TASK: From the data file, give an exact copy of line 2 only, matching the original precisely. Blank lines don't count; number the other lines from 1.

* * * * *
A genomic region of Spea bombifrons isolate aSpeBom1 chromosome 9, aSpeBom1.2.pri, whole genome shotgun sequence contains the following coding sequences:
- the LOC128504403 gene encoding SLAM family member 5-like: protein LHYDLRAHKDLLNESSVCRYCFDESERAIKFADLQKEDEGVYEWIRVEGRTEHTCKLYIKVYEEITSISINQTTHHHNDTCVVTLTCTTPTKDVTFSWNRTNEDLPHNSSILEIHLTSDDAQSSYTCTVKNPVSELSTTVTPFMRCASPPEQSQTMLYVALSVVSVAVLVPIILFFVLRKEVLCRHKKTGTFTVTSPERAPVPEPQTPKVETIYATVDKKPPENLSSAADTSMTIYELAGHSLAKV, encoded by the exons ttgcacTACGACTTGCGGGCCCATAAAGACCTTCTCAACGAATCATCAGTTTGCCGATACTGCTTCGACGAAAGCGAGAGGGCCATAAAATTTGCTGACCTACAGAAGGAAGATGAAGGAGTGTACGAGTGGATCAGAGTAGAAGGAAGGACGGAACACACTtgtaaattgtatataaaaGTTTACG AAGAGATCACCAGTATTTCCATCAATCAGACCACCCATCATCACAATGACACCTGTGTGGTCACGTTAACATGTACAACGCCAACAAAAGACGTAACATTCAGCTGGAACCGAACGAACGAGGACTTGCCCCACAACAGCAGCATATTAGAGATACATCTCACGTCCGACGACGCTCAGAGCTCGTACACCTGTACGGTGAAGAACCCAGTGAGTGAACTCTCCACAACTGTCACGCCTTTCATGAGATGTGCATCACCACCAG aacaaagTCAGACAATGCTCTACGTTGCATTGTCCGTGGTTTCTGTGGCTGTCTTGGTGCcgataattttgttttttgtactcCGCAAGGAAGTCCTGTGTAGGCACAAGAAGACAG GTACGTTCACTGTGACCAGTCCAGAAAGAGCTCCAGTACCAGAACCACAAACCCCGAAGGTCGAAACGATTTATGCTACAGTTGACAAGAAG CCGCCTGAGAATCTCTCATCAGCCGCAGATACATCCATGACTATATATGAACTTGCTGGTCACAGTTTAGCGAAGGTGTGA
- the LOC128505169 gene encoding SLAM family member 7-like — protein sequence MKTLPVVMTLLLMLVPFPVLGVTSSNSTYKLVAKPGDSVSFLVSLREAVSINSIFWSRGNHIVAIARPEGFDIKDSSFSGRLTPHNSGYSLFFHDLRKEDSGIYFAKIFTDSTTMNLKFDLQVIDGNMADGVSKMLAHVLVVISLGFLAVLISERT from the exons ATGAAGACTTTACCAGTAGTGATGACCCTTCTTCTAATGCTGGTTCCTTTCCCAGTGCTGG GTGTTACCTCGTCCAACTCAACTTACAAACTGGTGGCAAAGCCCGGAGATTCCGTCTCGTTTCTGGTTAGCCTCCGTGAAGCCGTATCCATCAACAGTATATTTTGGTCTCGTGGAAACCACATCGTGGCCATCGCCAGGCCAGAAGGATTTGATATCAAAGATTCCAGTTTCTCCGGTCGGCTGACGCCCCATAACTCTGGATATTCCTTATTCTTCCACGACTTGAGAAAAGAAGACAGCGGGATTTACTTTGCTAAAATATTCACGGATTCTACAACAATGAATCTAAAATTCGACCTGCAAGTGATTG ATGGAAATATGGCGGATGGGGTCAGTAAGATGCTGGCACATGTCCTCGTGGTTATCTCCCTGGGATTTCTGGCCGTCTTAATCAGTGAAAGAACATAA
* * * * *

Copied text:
- the LOC128504403 gene encoding SLAM family member 5-like: protein LHYDLRAHKDLLNESSVCRYCFDESERAIKFADLQKEDEGVYEWIRVEGRTEHTCKLYIKVYEEITSISINQTTHHHNDTCVVTLTCTTPTKDVTFSWNRTNEDLPHNSSILEIHLTSDDAQSSYTCTVKNPVSELSTTVTPFMRCASPPEQSQTMLYVALSVVSVAVLVPIILFFVLRKEVLCRHKKTGTFTVTSPERAPVPEPQTPKVETIYATVDKKPPENLSSAADTSMTIYELAGHSLAKV, encoded by the exons ttgcacTACGACTTGCGGGCCCATAAAGACCTTCTCAACGAATCATCAGTTTGCCGATACTGCTTCGACGAAAGCGAGAGGGCCATAAAATTTGCTGACCTACAGAAGGAAGATGAAGGAGTGTACGAGTGGATCAGAGTAGAAGGAAGGACGGAACACACTtgtaaattgtatataaaaGTTTACG AAGAGATCACCAGTATTTCCATCAATCAGACCACCCATCATCACAATGACACCTGTGTGGTCACGTTAACATGTACAACGCCAACAAAAGACGTAACATTCAGCTGGAACCGAACGAACGAGGACTTGCCCCACAACAGCAGCATATTAGAGATACATCTCACGTCCGACGACGCTCAGAGCTCGTACACCTGTACGGTGAAGAACCCAGTGAGTGAACTCTCCACAACTGTCACGCCTTTCATGAGATGTGCATCACCACCAG aacaaagTCAGACAATGCTCTACGTTGCATTGTCCGTGGTTTCTGTGGCTGTCTTGGTGCcgataattttgttttttgtactcCGCAAGGAAGTCCTGTGTAGGCACAAGAAGACAG GTACGTTCACTGTGACCAGTCCAGAAAGAGCTCCAGTACCAGAACCACAAACCCCGAAGGTCGAAACGATTTATGCTACAGTTGACAAGAAG CCGCCTGAGAATCTCTCATCAGCCGCAGATACATCCATGACTATATATGAACTTGCTGGTCACAGTTTAGCGAAGGTGTGA